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Libera università metropolitana, "Do the right thing. 11 thesis on the conflict to come and the world to invent"

Do the right thing. 11 thesis on the conflict to come and the world to invent
Libera università metropolitana

1. «The world is all that is the case». Let’s start from Oakland.

On November 2nd a new era began for the #occupy movement and, more in general, for the indignados movement. The occupation of streets and squares –following the Spanish model and the example of Zuccotti Park – was accompanied by an extraordinarily powerful general strike. The port was blocked, public offices closed. Road transport and production came to a stop. Even the police folded their arms. Tens of thousands of people took to the squares, picketing the city, strengthening the paralysis of the port.

We look, with great admiration, to Oakland as to a prototype. It is no doubt an incomplete one, partially immature, yet capable of giving shape temporarily to much needed conflict, able to square with the new composition of labour and with the financial violence. Trade unions are not sufficient to organize a fragmented and widely precarious work force, immersed in the communication flow and forced to slavish job performances. If present day exploitation takes place on the grounds of financial accumulation, class struggle must involve social reproduction, life and extra-labour cooperation, entirely. However, as we feel part of the #occupy movement, we think that much more could be done. Its strength shows the crisis of liberal democracy before the arrogance of financial dictatorship, but does not yet indicate the way to “hurt the masters”, to hurt the bankers. It’s necessary to speak out and start “telling the truth to power”, but power must be sought in the net of metropolitan exploitation, in the theft of surplus value.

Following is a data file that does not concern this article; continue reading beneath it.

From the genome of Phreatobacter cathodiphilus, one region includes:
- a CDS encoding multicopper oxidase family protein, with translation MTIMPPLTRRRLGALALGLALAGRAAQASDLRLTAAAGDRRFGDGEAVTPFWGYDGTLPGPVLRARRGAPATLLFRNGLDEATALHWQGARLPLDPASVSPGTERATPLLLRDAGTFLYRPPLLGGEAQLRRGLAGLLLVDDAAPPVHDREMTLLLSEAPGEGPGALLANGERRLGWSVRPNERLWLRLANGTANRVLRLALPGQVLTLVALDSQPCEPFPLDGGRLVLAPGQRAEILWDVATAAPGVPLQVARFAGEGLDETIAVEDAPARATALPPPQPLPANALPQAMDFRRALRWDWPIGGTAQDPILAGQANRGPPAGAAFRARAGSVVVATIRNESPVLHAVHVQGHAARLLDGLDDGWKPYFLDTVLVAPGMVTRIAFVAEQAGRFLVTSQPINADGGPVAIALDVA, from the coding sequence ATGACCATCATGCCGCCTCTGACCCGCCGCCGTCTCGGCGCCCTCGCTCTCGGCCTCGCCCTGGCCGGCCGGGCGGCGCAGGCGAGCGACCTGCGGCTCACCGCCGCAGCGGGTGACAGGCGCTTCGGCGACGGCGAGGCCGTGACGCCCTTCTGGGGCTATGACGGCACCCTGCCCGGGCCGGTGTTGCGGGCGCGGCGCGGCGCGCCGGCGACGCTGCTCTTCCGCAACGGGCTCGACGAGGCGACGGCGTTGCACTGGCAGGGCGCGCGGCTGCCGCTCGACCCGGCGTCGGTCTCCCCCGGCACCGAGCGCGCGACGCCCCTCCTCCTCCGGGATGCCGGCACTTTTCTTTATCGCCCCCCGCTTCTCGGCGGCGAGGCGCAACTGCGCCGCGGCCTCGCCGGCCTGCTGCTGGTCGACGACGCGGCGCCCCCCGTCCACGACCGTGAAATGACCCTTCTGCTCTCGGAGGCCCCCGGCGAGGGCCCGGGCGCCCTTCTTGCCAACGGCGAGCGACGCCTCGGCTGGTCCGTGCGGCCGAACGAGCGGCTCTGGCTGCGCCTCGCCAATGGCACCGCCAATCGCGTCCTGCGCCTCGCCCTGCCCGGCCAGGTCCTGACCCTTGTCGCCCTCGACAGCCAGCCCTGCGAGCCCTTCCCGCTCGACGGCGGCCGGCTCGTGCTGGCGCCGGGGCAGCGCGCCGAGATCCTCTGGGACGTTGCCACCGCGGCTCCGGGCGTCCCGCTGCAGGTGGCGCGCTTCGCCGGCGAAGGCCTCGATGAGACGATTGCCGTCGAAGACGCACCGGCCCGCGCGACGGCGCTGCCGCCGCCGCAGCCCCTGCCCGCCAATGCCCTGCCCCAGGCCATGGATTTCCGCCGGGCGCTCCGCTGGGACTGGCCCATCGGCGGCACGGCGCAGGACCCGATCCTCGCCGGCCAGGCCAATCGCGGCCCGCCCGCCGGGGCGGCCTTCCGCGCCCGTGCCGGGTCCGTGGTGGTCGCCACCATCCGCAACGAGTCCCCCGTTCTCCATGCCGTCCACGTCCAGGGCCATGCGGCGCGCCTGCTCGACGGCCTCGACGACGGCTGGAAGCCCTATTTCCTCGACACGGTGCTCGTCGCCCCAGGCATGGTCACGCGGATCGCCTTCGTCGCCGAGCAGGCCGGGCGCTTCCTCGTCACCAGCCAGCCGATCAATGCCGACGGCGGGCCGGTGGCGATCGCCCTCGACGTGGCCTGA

In this respect Oakland is a prototype, and in this sense we re-discover our republican inspiration with no shyness.

2. Liberal democracy in Europe has ended. The alternative grows beyond the cage of the crisis investing political representation.

A new Bonapartism, a straightforward “commissioner dictatorship” has entered the scene, with Monti and Papadimos, with “Merkozy” and the letters from the ECB. While we write, the future of the Euro is not at all certain. It appears clear however that the financial markets are using the sovereign debt crisis to provoke an acceleration without equals in the dismantlement of welfare (of which in Italy the President of the Republic himself has become the unauthorized inspirer and fervent warrantor), in the process of privatization; most of all, it’s evident how the financial markets are suspending state sovereignty, in the economic sphere and sometimes even in the composition of the executive power. The extension of functions within the ECB (the possibility to coin and to lend as a last resort) and the establishment of a “Eurobond” will be accompanied –as required by the Bundesbank- by a straightforward process of demolition of representative democracy. National parliaments are already completely deprived of authority, as governments are limited to execute the indications imposed by the hedge funds, and therefore by the ECB. Monti, a figure working within the transnational financial élite, part of the 1%, is turning Italy into a privileged laboratory for the Grosse Koalition, a downright model of governability (in its relationship to parliamentary representation) imposed by the new material constitution.

In this European context, and just secondly a national one, it is a mistake, besides plain naivety, to think that parliamentary political representation is where growth and empowerment of the alternative can take place. What is really missing, the only thing that can make the difference, is the conquest of a favourable relation of power with the financial capital and with its institutions, and only radical movements can contribute to creating it. We need to go beyond the traditional separation between social and political spheres: the full recognition of the not-democratic nature of the financial governance is the basis for a truly political and constituent thought within movements. Constituent movements are equipped with a programmatic intelligence and an institutional ability. It won’t be easy, but we know this is what’s necessary, it’s what we are willing to spend our energy, our imagination, all our strength on.